Sterling Daily Gazette from Sterling, Illinois on January 28, 1888 · Page 4
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Sterling Daily Gazette from Sterling, Illinois · Page 4

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Sterling, Illinois
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Saturday, January 28, 1888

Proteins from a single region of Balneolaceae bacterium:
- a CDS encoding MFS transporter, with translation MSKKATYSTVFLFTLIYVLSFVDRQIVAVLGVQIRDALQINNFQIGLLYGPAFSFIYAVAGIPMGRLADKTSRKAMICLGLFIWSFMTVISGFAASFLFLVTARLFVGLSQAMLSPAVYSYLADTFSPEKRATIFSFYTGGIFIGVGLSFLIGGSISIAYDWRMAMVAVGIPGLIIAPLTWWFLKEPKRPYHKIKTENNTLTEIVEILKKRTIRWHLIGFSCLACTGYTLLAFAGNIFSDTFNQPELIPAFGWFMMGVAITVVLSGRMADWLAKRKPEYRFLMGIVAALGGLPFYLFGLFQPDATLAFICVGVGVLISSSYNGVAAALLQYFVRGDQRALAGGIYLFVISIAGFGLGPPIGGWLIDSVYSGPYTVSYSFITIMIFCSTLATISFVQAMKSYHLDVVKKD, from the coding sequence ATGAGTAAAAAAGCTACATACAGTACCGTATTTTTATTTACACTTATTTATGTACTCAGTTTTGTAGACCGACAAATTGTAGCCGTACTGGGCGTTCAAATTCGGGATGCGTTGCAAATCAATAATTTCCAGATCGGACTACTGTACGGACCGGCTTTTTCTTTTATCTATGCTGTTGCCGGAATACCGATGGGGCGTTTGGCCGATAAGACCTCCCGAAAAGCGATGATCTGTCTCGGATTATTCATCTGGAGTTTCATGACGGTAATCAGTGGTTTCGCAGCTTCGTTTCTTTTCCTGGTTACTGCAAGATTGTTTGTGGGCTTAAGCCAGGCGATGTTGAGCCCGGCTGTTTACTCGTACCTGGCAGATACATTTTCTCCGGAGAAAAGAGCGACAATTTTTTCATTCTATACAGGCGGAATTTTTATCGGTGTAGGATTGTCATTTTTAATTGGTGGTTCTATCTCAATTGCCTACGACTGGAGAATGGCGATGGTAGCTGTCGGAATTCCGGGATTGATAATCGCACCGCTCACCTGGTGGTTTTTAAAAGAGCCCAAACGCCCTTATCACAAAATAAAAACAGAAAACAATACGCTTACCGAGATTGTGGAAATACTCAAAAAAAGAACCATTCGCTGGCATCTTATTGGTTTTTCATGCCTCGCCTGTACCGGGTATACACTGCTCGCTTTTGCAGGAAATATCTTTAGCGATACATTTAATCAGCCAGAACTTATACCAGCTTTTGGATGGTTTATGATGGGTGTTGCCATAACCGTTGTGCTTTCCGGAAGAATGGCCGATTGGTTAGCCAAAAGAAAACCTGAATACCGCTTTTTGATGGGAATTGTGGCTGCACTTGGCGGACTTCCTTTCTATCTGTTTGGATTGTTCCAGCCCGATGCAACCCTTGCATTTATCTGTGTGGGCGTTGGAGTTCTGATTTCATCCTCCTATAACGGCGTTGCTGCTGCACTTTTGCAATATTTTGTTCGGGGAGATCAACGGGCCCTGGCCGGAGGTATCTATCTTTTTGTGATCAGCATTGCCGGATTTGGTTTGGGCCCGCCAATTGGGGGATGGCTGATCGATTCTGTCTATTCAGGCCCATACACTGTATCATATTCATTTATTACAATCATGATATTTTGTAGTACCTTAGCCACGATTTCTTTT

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THE EVENING' GAZETTE-. ? A run DAY, T ANITA Vrairfm-ill*, noted for the branty of h»r ladip*. the. affability of her Rent!*-men ftnrt the nhurnlance of her commissary department, has latp'.y realized that them is ?nrh a thing in the chrn- nology of the world as a leap-year. Our ladies certainly deserve laurels. We believe they are equal to the ooca- »Hm under all circumstances. Since Mr. Herman Fischer's successful surgical operation in Chicago, the ladies have been conferring together to givo him a grand jubilee of congratulations. The time finally decided upon was last Wednesday evening; the surprise to enter in the form of a leap-year party. So two of the ladies go 1 ; their heads to-. gather, issued their inTitations and commenced preparations for the coming event On Wednesday evening e8<Sh tody escorting a gentleman, presented herself at an early hour at the residence of Mr. Fischer. To give an idea of hia surprise we only need to quote bis words, "I have always known I was dumb, but I never knew I was luFduinb ~aa "Tam. Tr IIToTfififlr~fliinr this event had been brewing for weeks and of his getting not an inkling of it was too ranch for him. Well such a party; such a grand jubilee of fun. genie!, jovial, fun, mixed with a considerable good sense, and above all good-nature and joy beaming out from the countenance of everyone present, has seldom been our lot. The parties present were as follow*: Mrs, Stewart Wilson and F. Klostermhn, Mrs. . F Ktwterman and A. E. Thummel. Mrs. A. E. Thummel and Emanuel Rlckard, Mrs. E. Rlekard and A. II. Ku.tt, Mrs. A. R,Rntt and C. E. Furley, Mrs. 0. '.. Farley and Abe Ebersolei, Mrs II. Fischer and W. T. Tuttle, Mrs. W. T. Tfuttleand Stewart Wilson, Mrs. Ueo. Klostennan and J. R. Lennon, Mrs. J. R. Lennon and Geo. Klosterman, Mrs. C. A. Wetherbee and C. A. Wetherbee. Mrs. Austin Powers Jand Austin Powers, Mr*. Warren Powers and Warren Powers, Mrs. Mart Sleeseman and M«t Sleeseraan, Mrs. Eli Hess and Eli Hen. The toilet of the ladies was in the excellent good taste which characterizes all Prairlovllle ladies. That the toilet of some of the gentleman needs , especial mention. The acknowledged ttelle of the evening was Mr. Fred Klosterman. We would we had the 'descriptl re power of a .Dickens t>r -Irving that we may portray to our readers a pen picture of this admirable gentleman, but forbear, only saying in the aesthetic language of another, "It was too utterly utter." A. E. Thummel was radiant,his smiling face illuminated by a magnificent bouquet of red poppies, captivated all hearts. - .• StSwart Wilson, enjoying white rosebuds and pink ribbon was "the pink of perfection.*' C. F. Furley. ¥on all know Char.lie. Well, h{s fine black suit shown with added lustre. But why take your space to mention all? Wetherbee was -triumphant Kiokard as happy as a clam. Lenuon flowery in dress and speech. The Powers brothers and all others entering into the enjoyment of the evening with zest But the happiest liiau of all was. the one that, uninvited, attended the party. Mr. Hermon. Fischer. Certainly if laughter, fua and sparkling conversation will bring Into training unused muscles Mr.. Fischer is that happy man. : The ladies provided an excellent repast of escalloped oysters, chicken, biscuit, eftke, etc. (and paid for it) to which' all did full justice.' The final surprise of the evening was the waiters in their beautiful caps of blue and pink.. They were Mollie Burkert, Grace Klosterman, Mary Tuttle and Lora Wilson. After the' company .were all seated these waiters c*me in, a surprise to all, and commenced • 'to • serve us with the good things of the evening, to which ample justice was done. THE FUGITIVES. Th« win-It Bt-f pij'fnp "hrilly ' it', At>nvf th« f rfnihltnp trw; flofnr*- lh«-ir (In^'-n* rhllly Th» fright".! ln.ilMs fl***; OBB lontrinc itmk behind tb*>m, ctwt upon the branohf* hfir* 1 . And on ih-y w tHIr (hitter, tfe exi!e« of th« »lr. With cru<-l sr*"**^] n-I^ntl ***!»,. Tho ^~n.'U!u:j£ v.'inOs jHiWur; O'^r n»* i * ( l''* w ^ Hf'iv. n and *f**»nf l***^ PiMl fiit th-?timiij TRW; Their j?oH an'l purplf* ga.rment«, Tlio-v 1int« sur- papoAfl th*» rnnrn, By sullen mirf an> drabbled, by heaith-m data arr* r/>rn. BoTrws-^it It tiso Go Lurrying 1 through ih*t-o^n; . Some m rhf fTjltl, tlark river Th'-ir Burrows fnin woul<l drown; A.od notnw with K^sry faws within th« churchyard fly To seek amonsr the qtilct (rr»T«i th« rpflt that Btorrnn d«ir. " • inturti Peck fa Home JouniiU. CORPORAL CRUPP. the From. Erie. Jan. 26.— A. McLain, ourjrrain buyer, bought over ten thousand bushels of corn last week, and paid out for corn and: other grain more than six thousand dollars. " Oar hay press, Balona Benson proprietor, runs ten hands and is shipping hay all over the country ; moat of which goes to St. Louis, Chicago and Rock Itlan& k He la'payiig from three and a half to six and a half dollars for wild hay, and nine and a half for tame. : Some of our citizens are drawing their wild hay to Clinton where they cell readily at nine and a half. ', . Af ter having taught schoolinWhite- '•'• tide, county for eighteen years and being all that time a close observer of school teachers and their methods, I think I am perfectly safe in saying that Erie's present .principal is the peer' of any teacher in the • connty, known to the writer. I fear In writing the abpvo I am doing Erie an Injustice, for if Mr. Hamm's true worth were known 'we could not hope to be able to keep him an bout after his present engagement expires. ' Our Village paper seems to Improve with each issue. Patrick and. Haurion, hale f ellows wwll met, juat read fyelr good paper and your money's wqrth get.. ThonghU that wear and 'words that burn, uewsily clothed and [wit transcendent. ; If you'd know all the news, current items discern, subscribe at once for the Independent Patri- (otic) you see, ifa loyal to a "t," and to make the p*per boom, we needed only room for friand Harmon, wbo with! a C for the H gives as a Cannon. ' The Brain of » Wfan)«rar. A |irofesslonal murderer w&s lately ;x»at*d la 5£i>:avU, fed Hia t$4in was dU- MHi&i »»(i closely «k*mioe<f by Prof. HOT iiQoD* ofthi , says th« projfwwor, clanel t r»- tfcos* found Ja bouts ot pt sy— prxwf of th« (£100x7 th»i rtiro- *t HA poMthi* m ffo&nsm wtlh It was a Rloomy December day in year of grace 174—-. An .-ast wind coming OTer the cxjld waterB_ot_ tho—Atlantlc^—and a —wide_ejc-_ panse r ol unit marshes,- moaned through the pines and swept the Bnndy stretch •where the little settlement of Savannah' was just beginning to pull Itself together. Th« scene was not very 'attractive. A md» but strung stockade containing n number of »hopg unJ houses, the hend- qnarters and barracks of the military, and a few outlying cabins of the more adventurous pioneers—this was all. In a comfortable room in the most pretentious building in tho stockade, the headquarters of the commanding general, three gentlemen eat by a blazing wood, flre. They were drinking Madeira, and, their rubicund visages showed that they were oof unaccustomed to this and even stron£fr bevtmges. One of the three wore a scarlet uniform, glittering with a profuse emblazonry of gold lace, but his large, spare figure indicated great strength, and his face, with its prominent Roman cose and brilliant eyes, would have stamped the man in any circle as a remarkable person, a born leader of men. Tliis man, the central figure of the group, w»- Gen. Oglethrbpfc. The oth two, dre*wd »lfo in scarlet: uniforms, era brother officers. One was Maj. Dalhousle, the other was Cap!-. Cardigan. •- They, were young men, but their appearance showed them to ba gallant soldiers, well raited to the buai- nesa in which their general kept them engaged night and day. • The three officers had-something more serious on hand than the discussion of their Madeira. "The fellow .will have, to to shot, then," remarked Muj. jDolhonsie airily, as he swallowed another bumper. "I am afraid, so,!. 1 replied Cnpt. Cnrdi-_ gan, adjusting his rnlilps, "but It is a pity. Corp. Crupp is a good soldier at times. Lordl But he can fight I" "Zounds I" exclaimed the. general, "much do I doploro^such a necessity, gentlemen, ;but discipline ,1s more important in these Havage wilds than it is in Europe. Hera 4 w«rtare Is nothing but butchery, •and We need every jiian/in otir small force, i Now, when I wan campaigning on tha continent,'"'continued the general, as he paused to drain another glass, "a little drunkenness, more or leaf, did not matter. I myself once refused to take a French officer prisoner because he was so befuddled that he ran into our lines. A splendid fellow he was, too. Once our commands were fronting each other just as tha fight opened, end the Frenchman, biking off his hat,'said: 'Gentlemen, have the goodness to flre first!' " "That was grand 1" cried Moj. Dalhousie. •..-. "It was," answered the general, sen- tentlonsly, "but it was not war. It, was an attempt to apply the tactics of the ball room to the battle field. Well, my bull dogs accepted the Invitation, and in less than five minutes' we had driven the monsieurs out of sight." "But," said Maj. Dalhonsie, "we are leaving the subject. Must the corporal be shcrtj". - '...".••' " . "To a certainty," murmured Capt. Cardigan, who had spilled his wine, and was peering into his right boot under the impression that something was wrong somewhere. "Let us see," said the general, "you have had the varlet in the guard house?" "A hundred times," replied -.the captain. .' ' ' : . '..'. "v -. . ; . "DammeHf I think he has ever left It," replied the major. "And vet he flghtqf". _ , . "Liken d^vlJ,";exolaiined both officers. "He saved us from a surprise ft month ago," put in the major. "It is a serious cose," said the general. "The'trustees of. our infant colony are de-. termined to'prohibit the drinking Of ram, and all that is brought here has to be staved." "Blood and death," interrupted the major, "how does the fellow get his tipple?' 1 '--•' ' '• • . "Tremenshus mishtery to me," said the captain, who had just- lost another glass of Madeira, -and was glaring at the water pitcher very suspiciously, "I think," suggested the general, "that I will have the corporal brought here. I desire to question him." As {be officers . mads no objection, a messenger was Kent- to the- guard house, and ID a few momenta the offender came in, escorted by a guard. , Corp. Crnpp looked a little the worse for wear, and his face wore a surly expression, but he did not appear to be vicious. He faced.the three officers quietly end waited for them to speak. "Corporal, _we 'have- lost all patience with you," said Gen. Oglethorpe sternly. "I am not surprised," was the sad reply, "and I am ready to stand the consequences." V "You fell asleep while drunk on your post." :u"tt to tone;'! admitted the soldier, "Yesh, cqrp'l, and you'll have to be shot,?' Interposed Capt. Cardigan. '"I have' no objection," answered the corporal stolidly.; . , " * "See here, corporal,",Bald the general severely; "you are a man of intelligence. Yon know all about Che prohibitory order of the trustees. Now, why Is it that you wfll smuggle rum and drink Itf" For a moment the corporal was Bllent, Then he straightened himself to his full height and pointed to the table and the half filled glasses. "There," ha nUd,4u a steady ringing voice, "there is the explanation. You place yourself above the law. Doyonnpt see that others will be tempted to do'the same? When Corp. Crupp breasts ,the cold and wet, and sees his superior officers enjoying their wine, don't you think thaV he'eels driven by some demon to go and follow '.thelrvejR^ipl^T jUjtej "fiaster, like man, you know." "Impudent knaveP'^e^ed the major. "3sd1 If he was »B*nUenmn I'dcaD him out," said the captain. The commander rose from his chair and walked the room. Then he faced the culprit, and «*idj "In your coarte, blunt way, corpora], yon have taught me • lesson. I don't know tbttt it Is possible to save you, but you (hall have another cb»nc*." He summoned a Msrvant. "Go and empty ovte? drop of win« and •ptrtta in tb« hoowel" be ordered. . Th« o&cer* juuipsd tuna their tW« In rnnn who (ii-.oHc-rc thN FT:!** \vfll fi:v! liim- *eif in the ciinni hntisiv " „ "But—." stammered the raptnin. "I have wiid it,'' wns the ilrm reply. "Now, f^nipp, I want you to co Tn HIP Indian Tillam-, twenty niUtw north ot" here, and return with a report of the warlike preparations there." "General, will you trust me?" crinil the soldier. ' "I did not say I tru.stod yon. It i) an experiment. 1 have placed myself and tty pfili-ers under the fame di.-i-iplinn required in >im. Von are, in honor, bonnd. to aore[ii (li» common lot of ymir fellow soldiprs.'' The oor|>onv] steppe'l forward and kissed the gonernl's h»nd. and dropped a t<'«r on it. Then wit li a wilnte he retired. ****** Corp. Crupp arromplisripd his mission with ulanul fidelity. He did more. He became the best soldier In the colony, and in theconrpe of the war with the Spaniards rose to the rank of captain. When Gen. Oglethrope returned to Europe Capt Crnpp accompanied him. Ix)n({ years afterward Col. Crnpp was in the lm'l>lt of entertaining young officers with reminiscences of Gen. OKlf-hrope. "Ah, he wns a manl" he would say, -i-'and -he kiniw—rnenT-too,—That,- pentle-. men, Is the great secret of leadership and command!"—Wallace P. Reed in Atlanta Constitution. Thf bc-it ?IIVP in t!i(> world for Cuts, Hnitsps. SorfS, t"lCf"s, Salt " lihcin'ri, FPVPT ,^orps, Tetter. Chappod IlRinl*. Chilblains, Corns, and ail Skin Kru;'- tlniis, anrt ristivclv cures 1'ilcn, or !io ji«y rfqnirpc!. It is guaranteed to givn pcvfect satisfaction, or monpy refund- i"l I'ri<:e i- r i cents p-r box. For salp dyS trioklor A l!«inrsp. WIND GARDENS. Midway between earth mid B«T, There the wild wind gardens He, Tossing gardens, »ecret bonem, Full of songs l»nd full of floircra, Wafting down to us below • Such ft frnRranoo as we know Never ycl had Illy or rosa That our falmt garden knows. Oh. thofto f^ardenA, dear and far, Where the wild "wind farlc* arel ThouRh we pee, not, we can hearken To them wlieti the ftprlng fiklMi darken, Sinking clenrly, sin^ng purely, fion^s of far off Elf land, surely, And they pluck the wild wind posies, Lllien, vlnlrtn and roses. —Philip Bourko Marston. Keep oiT politics as lon# as possible. rernonnl. Mr. X. II. Frohlichstein, of Mobile; Ala., writes: 1 take great pleasure in recommending Dr. King's >ew niflcoy- c.ry for Consumption, having used it for 1 ii HP.vere attack of Bronchitis and Catarrh. It gave me instant relief and entirely cnred me and *1 have not been iillicted since. 1 also be&; to state tliat I have tried other remedies with no ifood result. Have also used Eleetrie 1 Hitters and Dr. King's New Life Pills, imth of which I can recommend. Dr.. Kind's New Discovery for Ceusump-j ion. Coughs and Colds, la sold on a positive Rusrantee. Trial bottles free at Stricklers & Boorses Druj? Store. Life is too short for bickering; the Ktave ends allatrifo. Typhnld.MrBrlet and Yellow Fever* .iipnwlen, l»phtherj», Hpnall-pi/x,Chol- era, Ar. Darbjs Prophylactic Fluid will destroy the mfecti >n of all fevers and all contagious, and infections' diseases. 1 Will keep the atmosphere of any sick-; room pure and. wholesome, absorbing and destroying unhealthy effluvia and contagion resulting therefrom. Will netralize any bad smell whatever, not by distinguishing It, but by destroying It. Use Darbys Prophylactic) Fluid in POWDER Absolutely Pure. This powiMT never vnrles. A murvd of purlv, strpiiEth n 'I wholpnomcnesj. More wonomlral ilian tiiivoramiiry kinds. uruVr-aa rif>r !«• -Vilcl m rnmpetitlon with the multitude of low test,short welcht, alumn or pliosphate powders. Bold only In cans. ROTAt. BAKixo PownFit Co., 40fl \\nll HI..NPW York. - ,ran.inl wly biaek if thty h®J not pvery sicft-room. tths Do not censure are not perfect. • too much; you, tooj CREMATIONS IN AMERICA. WHY WILL YOU cough when Shilph'a Cure will give you immediate relief. Price 10 cts., 50 eta. and SI. (). A. Oliver & Co, 2 Baplilly Coming Into Practice In Till* Country mid Knrop«. The practice of cremation steadily continues to gain ground 'in the eastern as well as tho western continent. Already it is common in Italy, France, Spain and the majority of the smaller foreign countries as well as the larger. A dozen or so srematorles have been opened within the lost year, and at leant double that number are in process of construction. In some European countries, Italy, for Instance, there Is scarcely a city without one of these societies. When a society is onc» formed, It la only' a matter of time before a crematory is built. •This, seems wonderful to those who realize how deep rooted ^was the-prejudice against the Bj'.item, and how radical was the change that the Idea of cremation Involved. . Yet, despite its Inauspicious beginning, the strong sentiment against It and the many obstacles in ita path, the reform JIBS already obtained a strong footing in this country and In the old world. When the New York Crematory society was organized in 1881, there only were four crematories in existence, • one at Washington, Pa., and three in Europe. In different parts of Europe today there are over twenty-two crematories. London, Paris, Copenhagen, Florence, Venice, Dresden, Brussels, Rome and many other smaller towns all boast of their crematories. Another country in which -tha form finds favor is Germany. During the last year over S'i.OOO signatures appeared on a petition laid before the relchstag. Public interest bus long been awakened in France and England. There is about to be erected in France a handsome and commodious crematory, and an eminent physician in his lecture estimates that It will be able to consume about 0,000 bodies annually. This is about the average number of deaths in the hospitals of Paris during the year. Tho bill which provides for tho cremation of the dead bos already passed the chamber of deputies and la now before the senate, and there is no doubt but what it will become a law. The movement has uW» gained much headway in England, on account of parliamentary opposition, strong religious or rather superstitious objections and the unfortunate incineration of Lady Dllke.' A more favorable change has taken place lately, and the leaders of the reform, like Sir Henry Thompson and several other well known Englishmen, who are strong and enthusiastic supporters of cremation, think that it is only a matter-of time when the reform will generally be adopted. Many people in this country who strongly object to cremation are suprlfied to see the headway • the. practice has gained here. They did not think It would be adopted on account of our having ample room fbjr burying grounds and cemeteries. At the present time there are about twenty societies in the United States, and, allot them have'put their principle into practice, and have erected large and spacious crematories. Bceides that at Fresh Pond there are institutions at Pittsbnr£, Washington, Pa.; Buffalo, Cincinnati, Detroit and Lancaster. Others are being erected at Davenport, la.; Philadelphia, Baltimore and San Antonio. The Fresh Pond institution was opened tor the public ftbout two years ago. In that time there have been cremated over 150 bodies, and there are about a dozen applications on hand at the present time.—New York Press. " Confederate War Map*. So great was the demand for maps occasioned by frequent changes in the situation of the armies, that it became Impossible by the usual method of tracings to supply them. I conceived the plan ,of doing this work by photography, though expert photographers pronounced it Impracticable, in tact' impossible. To ma it was an original idea, though I believe not & new one, but not IB practical use. Traced copies were prepared on common tracing paper la very black India ink, and from these sharp negativM -by sun printing were obtained, and from these negatives copies were multiplied by, exposure to the sun In frames made for the purpose, .The several sections, properly toned, were pasted together in their order, and formed the general map, or such portions of it as were desired; it being the policy, as a matter of prudence against capture, to furnish no one but the commanding general and corps commanders with the entire map of a given region.—Albert H. Campbell in The Century. ' Fruits of Colombia. The fruits and vegetables in Colombia are delicious and grow without culture or care. The plantain in Jn universal use and i< always served as a vegetable. It Is fried and boiled when tie eklu IB yellow, when it is known a» "green" plantain^ and when it is block and the fruit is considered thoroughly ripe. The banana i» never fried in the tropics, bnt Is always served ns a fruit. There are man? varieties of banana. One ot tha meat de~ licioDi spcrtwj in flavor and fragrance is tfte Mule UK or gaineo baaUba, which It scarcely ft ftngti In length. The red banana is not. a different species, but a TV- rlety produced by grafting at Horace*, BiMUU. All the tkananju In Colombia are jr«llow. Tho earab*,, <qr paaalou flower trait, Out ctotatd «s*iO» r caiisd by «n an- Avoid mischief; then you'll not have to regret it. When you need a friend, select a trud one. Dr. Jones' Bed Clover Tonic Id the best friend mankind has for al| diseases of the stomach, liver and kidneys. The'best blood purifier an toniq known. 50cts. For sale by O. A. Olu ver. , . The eclipse to-night. 50 SCHOOL CLOAKS!! to 1O Years. "The best on earth" can truly be said of Grigg's Ulycerine Salve— a speedy cure for cuts, bruises, scalds, burns! sores, piles; tetter and all skin erup' (inns. Try this wonder healer. 25 cts. Guaranteed. O. A. Oliver & Co. The. President men to otlice. is busy appointing CLASS GARMENTS! Your Last Opportunity To Tut'chase a Good Cloak at Less Than the Cost to the Manufacturer. New Priols, New Finest Stock Black Dress Goods in "IlACKMETACK," a lasting and fragrant perfume. Price 2!> and 50 cents. O. A. Oliver & Co. 2 ' Whatever we aim to do s' oixld be accomplished. . ARE YOU MADK miserable by Indlges^ tion. Constipation, Dlzzine&B, Losa of Appetite, Yellow SkinV Shiloh's Vltf alfzer Is a positive cure, O. A. Oliver &Co. 2 : A very big, big crowd in town today. WILL YOU SUFFER with Dyspepsia and Liver Complaint V Khttolra Vital- izer is guaranteed to cure you. 2 • While pedestrians have the right of way, every diiver don't recognize it, and the street is no place for an argument. Better to keep a sharp lookout and dodge a cutter. SniLon's CATARRH UEMEDY—a poi itive cure for Catarrh, Dipthoria and Canker Mouth. . O. A. Oliver & Co. 2 Silence is not always wisdom; if BO, the owl would be greater than Solomon. ' j • SiiiLon' CURE will immediately relieve . Croup, Whooping Cough and bronchitis. O.A. Oliver & Co. 2 Volatility is not genius; even the parrot and magpie can chatter. FOR DYSPEPSIA and. Iilver6omplairA, you have a primed guarantee on every bottle of Shiloh's vltalizer. It never fails to cure. O.A^ Oliver & Co. 2 Yard Saved on every yard of Black and Colored Silk. We are the Cheapest ^Dry, Goods Stpre in Whiteside. County. Goods all Beit in the World Mw. . No Old Stock. BlJTTERICK'S PATTEfiNS } N. If youth only had age's knowledge with its own impulse. A NABAL INJECTOK tree with eacjh bottle of Shiloh's Catarrh Remedy. L'rice 60 cents. O. A. Oliver & Co. 2 Snow gathers dust and dirt with age; men should grow whiter and cleaner. WE AIIE POSITIVE that Kemp's Sar- saparllla will cleanse and purify the blood and tone up the system. We have the confidence to gruarantee it Price 81 per bottle. A. B. Hendricks, druggist 2K "•;.'• ' . • Home men are willing to be martyrs if only they may be notorious. The mysterious of man has been partially disclosed by the Indianapolis Citizen, who found an Infant in a tjn- pall at the top of a tree.' It is to .be remembered there is nothing mysterious about Dr. Bull's Cough Syrup:' a few doses will cure your cough and cold. ^^If you see a man around talking up politics, you can know he is after an office. . A Queen'* Uravcry. . . The queen of Portugal weats tha Paris life Bavcrs' medal Ijecnnse, In 1874, while bathing nt Cascuso with her sons, Charles and Alfonso, 11 aud 9 respectively,.she swam out to save her children from drowning. A largo wave unddenly swe»t the children off their feet, and their mother, in trying to savo them, came near drowning also, but they wero seen by the lighthouse keeper, who dashed in and sn'o- oeeded in getting them safely to land.-— Chicago Herald. . . A Planters Experience "My plantation is inr • ntatarlat 4I»> trtet, wt>«r« f The reanlt, was marvcltoti*. became atr«B« »a4 •U»»rty l badaofnrtbar tronbl*. pllla, t wonld not fc>r to liv« !• »*y aw»mp." K. KXTAX«4M>70B/*a«md»* Sold Everywhere. . I ' Office, 4A Murray St.. New York. "' What a grand, great country this, is with its vast territory, its big rivers its pretty women and its Veni Vldi Vici care. It's Salvation OIL Wonderful Cove*-. W. D. Hoyt & Co., Wholesale and ite- tail Druggists of Home Ga., aay, We have beeu selling Dr. King's New Discovery, Electric JJittera and Bucklen's Arnica Balve for fonr years. Have never handled remedies that 'sell (as well, or give such universal satisfaction There has beeu some wonderful cures effected by these medicines in this city. Several cases of pronounced Consumption have been entirely cured by use of a few bottles of Dr. King's .New Discovery, taken in connection with Electric "Bitters. We guarantee them always. Hold by Strickler & Booraej. 1,200,000 LADIES BOW WKAB TRB '•I m«*n it," aald th» g*o*nl. W0i fc* no mem In "DMT* Uctoo* fruit* wbich H*T*T iwcif etui noetic ^te_ p*rfM(toa.-»AjBf <X Doubit Sonet Ooubtt Seam/ Double 8t»tll ONI DOLLAR. BOLD EVERTWHERE, Bortree Mlg. Co., JflCkSOS, Mich. Cicuto, HAJULTOB Co.. IETO* Bt pt, 19, lBS7^ The following U « tru? account of what your E. ft. S.hu dona for ourltttlo daughter, ll&i«lj. now foar je&t old. When li raontin old ^- ( lump appeared an tier h«oL which fiowlr grew ' Urgor. Tbo tarn It y ptiyslclan th'XighlUwBJ. canned by a pleco of broken gl*u or needier but failed to brlog anyChlnf io light. Tb^' child becAroo feebler all the time, iecmtiia 1 tf • loae the us* of her letf, and dually quit walkj tnx eatlrelj-. Tba nlddl» flogwr and tbaiuB- ot either hand became enlarged, (he flc*h t>& oomtnf hard. Thvhlpjolnti became Involri ed, BO that when MTonUMa cumtliB-uld ih^- ooukl not utaad, h»Tln^ Ioft f th4 tue of lea andana. Partial curvature of tho Aplae aUo- followed. 'I'hc nprvoiu system wua wreckec\. mudcle» contmcutd, *cJ Uure wa» g«ucr4l w Moling nf fl««h u)d muscle. -At elg)it«fl*. laoQtha of oje ah« wiu placed under. thj> treatment of a ptomineut phjslel&o of Boston, M*a*^ bat at the end of (at) months *hf - ' bad declined to iuca a dcffro« that the was la. « d/lug cojidltlou. ThU waa In April, 1861. AVe took tbe child away not knowing whajt to do. In this drvadfol dllrmnui w« w*n oreT-pBrsnad^d by frteodi to try "on* bol*. • (la " of awirfa ^TDoino. which w* did, anfl before It h&d alt b««u talun we aaw a ohaom: fur the bettor In bar nymptom*. We kept It Dp, &Q4 harp Oou* «o to thU day. aa4 wljl- kcep It np, if tho Lord wilU, for m&ny da^e to com*, for It ha» broaght our dylag HAM! ! to 1U»» to Ttjor, to itrosifyj *nd health a*at«. TheajkhmJboa of eer ch««lu UAA changed fo>. arcwy tint She U al>I* to wsiik an^wUer*, her UB«««r and m»laaaboty bam rocjploc child. &kc>iiM yon wUb to t»- yo«r tetiimovlAU of proof of t%* virtu* of ft. Sk 9-, oar nattM*. aa4 wb«t w» lumi MU4 U but » swirUop ot trtutt w* ow« » yOtt, tboaM you wish to OM Uu*f&. Kittdly y»tj«. WATCHES Wiib ever heard of a man buying a Gold Watch for 89 cents- and yet a Brm.down past had the audacity to head one of their advertising eheeta in this manner, and did it simply to patch the eye of the public. Now, while we don't believe in deception of any sort, still we have eucb an anxiety f Qr a Bight of the " ' That we'have been making ail this talk simply to get you to looking our way and shall be willing to take your punishment, providing we fail to SHOlYOtl BARGAINS 1 1 Almost! equal to Gold Watches' for 80 cents. Don't take our word for it but come and look for yourself, upon the most astonishing chance ever shown TO TH£ PEOPLE OF THIS 70VI/N, In all sorts of useful, every -day household necessities. Look at these bargain* AND ObWlE AN|D SEE THE REST. •panned 1 Waitora^frpra 6' }6 26o: Bj'ead KnlveS, ipOj'Butohe* Knives, ioc- "-w Paris, 6 and lOe; Japanned "foot Scraperi.iQo^Toil^ilcJffl ^WKi Wiok- ,cc; Mincing Knivea, 5 »nd.lOo;- Carpet TUCKS, 8 packages for 60- 2-Hola _ OUS8 Trap., 60; 4-Hole Mouse Trap. lOc; the most fashionable Neck Scarfs only25c, worth 60c;Fjne,ParlorBriom, only 2^0, worth 35c; Clothes Pins » doz. fpr6o; 15 inch Lamp, complete, Burner and Chimney, only 36c; Lamp- Chimney, only Be; and hundreds of other things. Call and see for yourself ^ttjeet. Sterling, Ills. E. B. FACET & COJ PLOHBEBS; 1 STEAST & GAS M BEEOHER, TTAVE NOW IN THEIB EMPLO V HJL UK, JOHN BUCKJJSY. recently la the employ of J. H. Johnstouc aa Pluintxjr. Wralao have arraaeeaitnta with WALTER A. VACt-T, an expert Plumper, now wttb K. Ba^got Ip the beat plumbing citabllohment In UhlcaKO, In cuae ot any flne or e*tra warlt, to asdit us. . Wp are prepared to make contracts and furnish matt- rial Cur all work In tha fliunblug, Steam and Oas Fitting line,, and keep In *U>CK Iron.leaq and KVttr pipe, Dr&ss Kooaa, pumpa, tie. ,lK. • every- , tblng to be found Tn a nrutclass eatablljhmeut, ' at rcasenable prices, and we are now urepafed to I do work In a eaU>(aotory njaixaeranrf KU&rautee all work and malarial an represented. I T. X. FA.OKV, woo ba» been In buslnetq b«re HOP AT THB OLD —AND— GAS FITTER. ., almost cuutlnuqeily for the last ihlrty-two jcars, will sup«rTut8ud the work. Hl§ quallficatloni u a ueuhaolc are too woil known Co need comment. , . f> FACEY BLOCK. ST LL JRed. JL.ine ISO. 1, I RWIN MoMAJCIQAI, : HAS. 8TAETHD 4 new dray, and U prepared to do all Kindt of banting. MovlBg bwuebold good* uid jfianoe K •p^lalty* Le*v» orders AT Jielvia If &JU0 »od Haunt jcnuoBl KTooenr. Weautcra «*iit '» tbouu&d ,but««Mil-p«»*«d by t is tuaw ... ol inv»n«toe. TtvoMi who are in n«cfl ot profitable work tii&t «tu> tw done while Itvlne at toiire »fc*»M il e;io« neoiHutti! tu!jlrr»» l» Hal- iett A Oa,, Furitmtd. Malue, and n>gelta {»}<). tu.ll r*»«J»w«-fc AS Lead, Onlvert and. gJewer lr"ipe. A Full Line of Brsw Good*, and Pump Repairs, Qu vnd Oil Fli- turee. SHOP OPPOSITE rp»V OH VOUBVH BTKKKT WAGON* l t^t any pan of rttmortog »!.ime£ol4 l^ll K If 1 '" •> -HIW H AVEVOOft BOUND AT THK &AZSTT8